10. Automate what you can
Automation goes without saying, and it’s nothing new. Automate your processes for the small things that add up quickly into a pile of leftover work, or distractions:
- Newsletter sign-up responses;
- Spam comment deletion;
- Scheduled posting, etc.
While you’re definitely familiar with a lot of automation methods, revise your current tools. See if any of them impact your workflow for better or worse.
A word on automated publishing
Neil Patel, one of the more popular SEO experts nowadays, mentioned in one of his videos how social media marketers need to approach automated publishing with caution. He discussed a personal example where they noticed their Facebook traffic was doing worse over time. Some digging later, and they found out it was because they were using an automated publishing tool. After resharing the same content manually, the engagement numbers went up almost immediately.
Facebook is a platform that requires on-site engagement from professionals and regular users alike. It recognized that Patel’s posts were uploaded via a tool, which he argues drove down his traffic. So if automation is something that helps you focus on several clients a time, make sure to check if a platform looks unfavorably at a specific tool.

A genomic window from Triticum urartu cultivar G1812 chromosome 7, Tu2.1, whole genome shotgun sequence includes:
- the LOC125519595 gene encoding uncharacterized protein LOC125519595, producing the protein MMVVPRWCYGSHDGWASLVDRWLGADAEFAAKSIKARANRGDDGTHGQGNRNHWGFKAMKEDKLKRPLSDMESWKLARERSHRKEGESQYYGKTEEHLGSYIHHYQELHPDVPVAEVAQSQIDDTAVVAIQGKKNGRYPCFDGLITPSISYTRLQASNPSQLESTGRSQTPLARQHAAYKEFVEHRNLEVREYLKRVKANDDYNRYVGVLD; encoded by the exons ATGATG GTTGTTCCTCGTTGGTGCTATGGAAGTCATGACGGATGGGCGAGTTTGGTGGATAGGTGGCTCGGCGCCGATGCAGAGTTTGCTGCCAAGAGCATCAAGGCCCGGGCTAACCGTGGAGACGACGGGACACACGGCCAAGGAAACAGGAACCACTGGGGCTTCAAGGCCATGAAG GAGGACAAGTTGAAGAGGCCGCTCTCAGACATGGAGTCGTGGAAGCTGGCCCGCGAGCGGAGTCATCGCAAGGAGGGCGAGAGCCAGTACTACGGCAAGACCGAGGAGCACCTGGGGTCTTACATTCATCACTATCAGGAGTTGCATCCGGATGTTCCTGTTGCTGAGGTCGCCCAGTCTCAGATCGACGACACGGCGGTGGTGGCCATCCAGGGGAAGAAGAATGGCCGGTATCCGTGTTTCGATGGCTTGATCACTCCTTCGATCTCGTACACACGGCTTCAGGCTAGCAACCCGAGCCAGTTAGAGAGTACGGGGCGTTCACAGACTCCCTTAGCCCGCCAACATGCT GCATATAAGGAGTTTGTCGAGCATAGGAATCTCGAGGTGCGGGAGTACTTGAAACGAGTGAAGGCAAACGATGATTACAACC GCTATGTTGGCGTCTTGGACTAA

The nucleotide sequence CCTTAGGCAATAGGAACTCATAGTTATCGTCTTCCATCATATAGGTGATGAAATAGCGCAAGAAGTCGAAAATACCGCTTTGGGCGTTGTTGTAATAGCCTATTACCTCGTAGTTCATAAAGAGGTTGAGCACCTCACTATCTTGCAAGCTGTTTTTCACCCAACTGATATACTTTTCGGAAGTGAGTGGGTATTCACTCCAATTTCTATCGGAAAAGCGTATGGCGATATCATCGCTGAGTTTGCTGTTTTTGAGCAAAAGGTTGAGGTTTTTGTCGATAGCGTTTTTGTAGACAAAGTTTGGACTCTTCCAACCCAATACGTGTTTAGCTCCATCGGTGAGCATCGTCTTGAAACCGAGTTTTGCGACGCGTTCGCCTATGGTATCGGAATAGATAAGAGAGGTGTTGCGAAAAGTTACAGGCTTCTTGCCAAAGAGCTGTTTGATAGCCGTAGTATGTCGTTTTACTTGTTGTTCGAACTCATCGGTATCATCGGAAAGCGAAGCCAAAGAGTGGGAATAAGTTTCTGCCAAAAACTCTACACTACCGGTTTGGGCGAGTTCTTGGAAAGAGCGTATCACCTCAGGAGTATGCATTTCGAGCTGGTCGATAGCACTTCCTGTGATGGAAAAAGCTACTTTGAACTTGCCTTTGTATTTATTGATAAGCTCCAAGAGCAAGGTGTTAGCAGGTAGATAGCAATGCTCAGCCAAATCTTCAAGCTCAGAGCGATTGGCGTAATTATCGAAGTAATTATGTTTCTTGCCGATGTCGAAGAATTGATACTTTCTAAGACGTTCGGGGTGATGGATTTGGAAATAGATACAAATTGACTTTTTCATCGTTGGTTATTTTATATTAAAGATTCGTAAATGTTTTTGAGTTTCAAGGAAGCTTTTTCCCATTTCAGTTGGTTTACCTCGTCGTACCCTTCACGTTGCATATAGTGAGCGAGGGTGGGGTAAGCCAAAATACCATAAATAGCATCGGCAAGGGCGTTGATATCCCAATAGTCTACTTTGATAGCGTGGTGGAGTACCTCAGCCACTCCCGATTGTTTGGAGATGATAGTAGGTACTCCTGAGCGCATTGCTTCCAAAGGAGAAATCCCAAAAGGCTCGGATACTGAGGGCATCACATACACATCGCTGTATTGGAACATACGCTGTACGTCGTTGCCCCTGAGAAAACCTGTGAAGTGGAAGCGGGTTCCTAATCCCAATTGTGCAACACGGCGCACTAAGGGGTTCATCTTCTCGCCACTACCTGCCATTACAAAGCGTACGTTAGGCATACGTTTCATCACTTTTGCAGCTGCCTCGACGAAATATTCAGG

Social media marketing is already like a very dynamic playground with ever-changing rules. And with several clients, maybe all from different niches, it comes down to running between playgrounds in the few timeouts you have. It’s no wonder focus is an issue. We hope that some of the advice on this list has helped, or at least pointed you towards possible problem areas that you should look into. After all, it’s up to each individual to find out what works best for them.
Author’s Bio: Marko Maric is a marketing manager specialized in digital marketing and SEO for SaaS. Over the years he has worked for several startups, as well as building his own personal brand by blogging on relevant online publications. Marko mostly covers topics that revolve around marketing, management, and productivity.